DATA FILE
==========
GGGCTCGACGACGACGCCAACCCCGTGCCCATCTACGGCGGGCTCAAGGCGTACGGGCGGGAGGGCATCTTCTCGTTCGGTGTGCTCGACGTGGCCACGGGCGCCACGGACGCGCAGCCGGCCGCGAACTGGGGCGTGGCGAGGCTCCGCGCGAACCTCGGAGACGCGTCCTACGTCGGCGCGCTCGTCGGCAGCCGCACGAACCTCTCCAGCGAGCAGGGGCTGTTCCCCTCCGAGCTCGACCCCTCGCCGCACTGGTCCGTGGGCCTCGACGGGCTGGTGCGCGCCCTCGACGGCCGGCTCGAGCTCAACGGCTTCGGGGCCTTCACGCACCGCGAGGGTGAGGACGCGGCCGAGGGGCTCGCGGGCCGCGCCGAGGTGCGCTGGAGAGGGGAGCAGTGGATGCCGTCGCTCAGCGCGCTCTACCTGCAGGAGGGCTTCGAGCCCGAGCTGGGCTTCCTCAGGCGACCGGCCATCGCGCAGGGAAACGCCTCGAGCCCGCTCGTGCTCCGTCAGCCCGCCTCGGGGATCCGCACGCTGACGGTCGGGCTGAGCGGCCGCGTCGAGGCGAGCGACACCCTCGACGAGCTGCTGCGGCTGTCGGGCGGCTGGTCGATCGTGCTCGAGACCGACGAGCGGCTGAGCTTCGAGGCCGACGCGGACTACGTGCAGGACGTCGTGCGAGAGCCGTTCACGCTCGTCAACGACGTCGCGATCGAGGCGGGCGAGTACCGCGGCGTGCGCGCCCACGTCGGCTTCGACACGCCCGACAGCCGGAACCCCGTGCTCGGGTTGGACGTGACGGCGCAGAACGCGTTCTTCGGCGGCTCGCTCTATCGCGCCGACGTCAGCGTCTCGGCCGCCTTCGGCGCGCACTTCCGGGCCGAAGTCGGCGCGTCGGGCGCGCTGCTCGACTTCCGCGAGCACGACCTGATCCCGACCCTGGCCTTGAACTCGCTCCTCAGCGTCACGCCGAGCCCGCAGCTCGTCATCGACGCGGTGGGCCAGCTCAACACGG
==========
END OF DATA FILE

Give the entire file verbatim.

GGGCTCGACGACGACGCCAACCCCGTGCCCATCTACGGCGGGCTCAAGGCGTACGGGCGGGAGGGCATCTTCTCGTTCGGTGTGCTCGACGTGGCCACGGGCGCCACGGACGCGCAGCCGGCCGCGAACTGGGGCGTGGCGAGGCTCCGCGCGAACCTCGGAGACGCGTCCTACGTCGGCGCGCTCGTCGGCAGCCGCACGAACCTCTCCAGCGAGCAGGGGCTGTTCCCCTCCGAGCTCGACCCCTCGCCGCACTGGTCCGTGGGCCTCGACGGGCTGGTGCGCGCCCTCGACGGCCGGCTCGAGCTCAACGGCTTCGGGGCCTTCACGCACCGCGAGGGTGAGGACGCGGCCGAGGGGCTCGCGGGCCGCGCCGAGGTGCGCTGGAGAGGGGAGCAGTGGATGCCGTCGCTCAGCGCGCTCTACCTGCAGGAGGGCTTCGAGCCCGAGCTGGGCTTCCTCAGGCGACCGGCCATCGCGCAGGGAAACGCCTCGAGCCCGCTCGTGCTCCGTCAGCCCGCCTCGGGGATCCGCACGCTGACGGTCGGGCTGAGCGGCCGCGTCGAGGCGAGCGACACCCTCGACGAGCTGCTGCGGCTGTCGGGCGGCTGGTCGATCGTGCTCGAGACCGACGAGCGGCTGAGCTTCGAGGCCGACGCGGACTACGTGCAGGACGTCGTGCGAGAGCCGTTCACGCTCGTCAACGACGTCGCGATCGAGGCGGGCGAGTACCGCGGCGTGCGCGCCCACGTCGGCTTCGACACGCCCGACAGCCGGAACCCCGTGCTCGGGTTGGACGTGACGGCGCAGAACGCGTTCTTCGGCGGCTCGCTCTATCGCGCCGACGTCAGCGTCTCGGCCGCCTTCGGCGCGCACTTCCGGGCCGAAGTCGGCGCGTCGGGCGCGCTGCTCGACTTCCGCGAGCACGACCTGATCCCGACCCTGGCCTTGAACTCGCTCCTCAGCGTCACGCCGAGCCCGCAGCTCGTCATCGACGCGGTGGGCCAGCTCAACACGG